DS: In many ways, it wasn’t reliving. It wasn’t like we act out our scenes from the book, which is what we thought we’d do. We created an entirely new work, which has a relationship to the book, but we basically started arguing on camera.  Franco and I started yelling at Caleb; Franco and Caleb started yelling at me. Ot was a real argument about a real thing.

I was just being myself and wanted to win the argument. You have to be aware there is a camera and that you are trying to make a good movie. Just like I do on the page, I took who I naturally am and was aware of projecting, amplifying, and exaggerating that for drama, which I think is what any personal essayist does.

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AC: Was there anything that had to greatly changed in the adaptation of the book, such as certain scenes that had to be cut or reworked?

DS: It’s an entirely different narrative that has a whole different strategy and purpose. It’s about an argument that develops when James and I urge Caleb to incorporate certain material into the movie. He refuses, I feel awful about badgering and bullying Caleb, then I apologize to Caleb, then James accuses me of being a theoretician and not a practitioner of riffs, then I accuse James of the same, then Caleb has a meltdown as he recounts this war movie he is telling us about, then we all worry that we don’t have an ending, and then out of nowhere we find an ending by, in a way, rediscovering what the whole film was about.

I think it’s a lovely little film and I’m quite proud of it. We were writing the film hour by hour over the four days that we shot it. Any time that we weren’t shooting I was madly scribbling notes about what we should do next. On one hand, I was trying to respond to the actual argument and on the other, I was trying to make a film. It was a completely different experience, much different from the book in my view.

AC: Do you have any upcoming works you’d like to talk about?

I have four books coming out in the next year. I Think You’re Totally Wrong just came out and the film will be out this spring. In April, I have a book coming out with Hawthorne Books called Life is Short- Art is Shorter: In Praise of Brevity. I’m the co-author of that book with Elizabeth Cooperman. In June, I have a book coming out with McSweeney’s Books called That Thing You Do With Your Mouth: The Sexual Autobiography of Samantha Matthews As Told to David Shields. It was kind of an amazing project.

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In next September, I have a book with Powerhouse Books which is a photography and art publisher called War Is Beautiful: A Pictorial Guide to the Glamor of Armed Conflict. It’s a book about war photography. Then in January of 2016, I have a book coming out with Knopf again called Other People: A Remix. I’ve taken about 60 essays of mine that I’ve written over the last 30 year and rewritten them all to make an entirely new book with a contemplation on a particular theme.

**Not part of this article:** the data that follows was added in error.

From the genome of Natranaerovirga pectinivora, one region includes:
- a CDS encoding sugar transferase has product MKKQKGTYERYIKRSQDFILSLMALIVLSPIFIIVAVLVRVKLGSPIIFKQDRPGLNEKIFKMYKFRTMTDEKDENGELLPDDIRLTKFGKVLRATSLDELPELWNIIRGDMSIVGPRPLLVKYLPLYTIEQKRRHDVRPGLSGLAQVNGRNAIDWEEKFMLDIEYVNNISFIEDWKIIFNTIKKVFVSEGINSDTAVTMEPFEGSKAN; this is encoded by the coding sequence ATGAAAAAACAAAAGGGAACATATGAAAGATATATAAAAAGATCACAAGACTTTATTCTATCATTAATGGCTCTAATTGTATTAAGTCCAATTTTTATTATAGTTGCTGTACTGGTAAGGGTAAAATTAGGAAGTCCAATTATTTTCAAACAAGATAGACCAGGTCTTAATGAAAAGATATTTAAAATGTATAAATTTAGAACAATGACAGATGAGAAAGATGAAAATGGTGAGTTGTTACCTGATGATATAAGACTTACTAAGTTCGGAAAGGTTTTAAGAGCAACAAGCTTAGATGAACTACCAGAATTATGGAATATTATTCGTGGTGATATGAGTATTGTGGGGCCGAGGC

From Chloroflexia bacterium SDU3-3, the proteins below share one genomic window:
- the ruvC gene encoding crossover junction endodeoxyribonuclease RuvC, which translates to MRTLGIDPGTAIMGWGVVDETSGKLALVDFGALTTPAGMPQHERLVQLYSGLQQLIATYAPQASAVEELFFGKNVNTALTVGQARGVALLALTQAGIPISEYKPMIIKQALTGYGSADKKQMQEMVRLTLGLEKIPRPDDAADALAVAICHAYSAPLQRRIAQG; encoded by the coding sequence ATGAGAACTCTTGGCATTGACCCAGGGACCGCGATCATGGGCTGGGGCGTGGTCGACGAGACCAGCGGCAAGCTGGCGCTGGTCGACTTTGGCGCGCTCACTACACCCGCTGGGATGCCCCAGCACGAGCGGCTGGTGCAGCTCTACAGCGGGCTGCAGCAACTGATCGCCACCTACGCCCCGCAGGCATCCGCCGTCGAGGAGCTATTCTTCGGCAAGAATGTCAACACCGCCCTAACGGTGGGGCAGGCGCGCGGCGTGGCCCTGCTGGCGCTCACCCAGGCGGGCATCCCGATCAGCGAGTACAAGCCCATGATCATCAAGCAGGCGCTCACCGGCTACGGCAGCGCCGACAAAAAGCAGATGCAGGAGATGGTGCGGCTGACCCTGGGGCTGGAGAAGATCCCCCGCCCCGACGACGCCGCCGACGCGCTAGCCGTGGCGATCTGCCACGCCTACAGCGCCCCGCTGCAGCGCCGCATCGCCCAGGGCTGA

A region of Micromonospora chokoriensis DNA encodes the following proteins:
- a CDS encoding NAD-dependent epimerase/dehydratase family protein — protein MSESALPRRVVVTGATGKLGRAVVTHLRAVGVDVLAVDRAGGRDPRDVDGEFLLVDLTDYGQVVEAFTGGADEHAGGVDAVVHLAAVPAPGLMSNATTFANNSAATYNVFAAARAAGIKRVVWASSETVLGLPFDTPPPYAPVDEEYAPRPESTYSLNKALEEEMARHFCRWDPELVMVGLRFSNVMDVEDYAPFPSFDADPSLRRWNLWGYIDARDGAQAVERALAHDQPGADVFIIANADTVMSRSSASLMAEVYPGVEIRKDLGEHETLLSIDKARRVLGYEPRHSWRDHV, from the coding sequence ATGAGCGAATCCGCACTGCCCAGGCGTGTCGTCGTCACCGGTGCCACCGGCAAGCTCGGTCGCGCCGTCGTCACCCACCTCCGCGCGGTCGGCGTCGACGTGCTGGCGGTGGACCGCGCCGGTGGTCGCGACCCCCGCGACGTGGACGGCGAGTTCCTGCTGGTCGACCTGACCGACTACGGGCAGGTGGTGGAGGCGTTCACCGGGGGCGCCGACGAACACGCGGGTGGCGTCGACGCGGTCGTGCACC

Those are all keeping me busy for the next year, just ushering these new books to print.

AC: Since you’re going to be coming on our Paris retreat later this year, what are you looking forward to and what are you planning to teach?

DS: I’m looking forward to meeting my French publisher. I’m looking forward to meeting some friends I know in Paris. I’m looking forward to giving a reading at Shakespeare and Co. Those are the side things.

The core of the experience is the Cambridge conference. I look forward to talking about brevity; I’ll be using my brevity book as the core of that seminar. I’m going to talk about collage, and I’m going to talk about collaboration. Three of the things I’m most passionate about (collage, brevity, and collaboration) will form the basis for three workshops. I’m still working out exactly what, but I teach out of my passion, and those are three of my literary passions.

AC: Do you have any advice for aspiring writers?

The best thing I can think of comes from a wonderful line of William Butler Yeats who said “Out of the quarrel with others we make politics; out of the quarrel with ourselves we make poetry.” That’s sort of the essence of what I’m interest in: to harvest the arguments with yourself, and out of that to create what you hope is memorable.

Author photo of David Shields, 2012.David Shields is the internationally bestselling author of twenty books, including Reality Hunger (named one of the best books of 2010 by more than thirty publications), The Thing About Life Is That One Day You’ll Be Dead (New York Times bestseller), and Black Planet (finalist for the National Book Critics Circle Award). Forthcoming are War Is Beautiful (powerHouse, November 2015), Flip-Side (powerHouse, March 2016) and Other People (Knopf, 2017). The recipient of Guggenheim and NEA fellowships, Shields has published essays and stories in the New York Times Magazine, Harper’s, Esquire, Yale Review, Village Voice, Salon, Slate, McSweeney’s, and Believer. His work has been translated into twenty languages.

I Think You’re Totally Wrong: A Quarrel, can be purchased on Amazon. The book was named one of Amazon’s Ten Best Nonfiction Books for January, 2015 and one of Powell’s Books Favorites for January, 2015. The film version will be premiering at Vancouver’s DOXA Documentary Film Festival in April, 2015.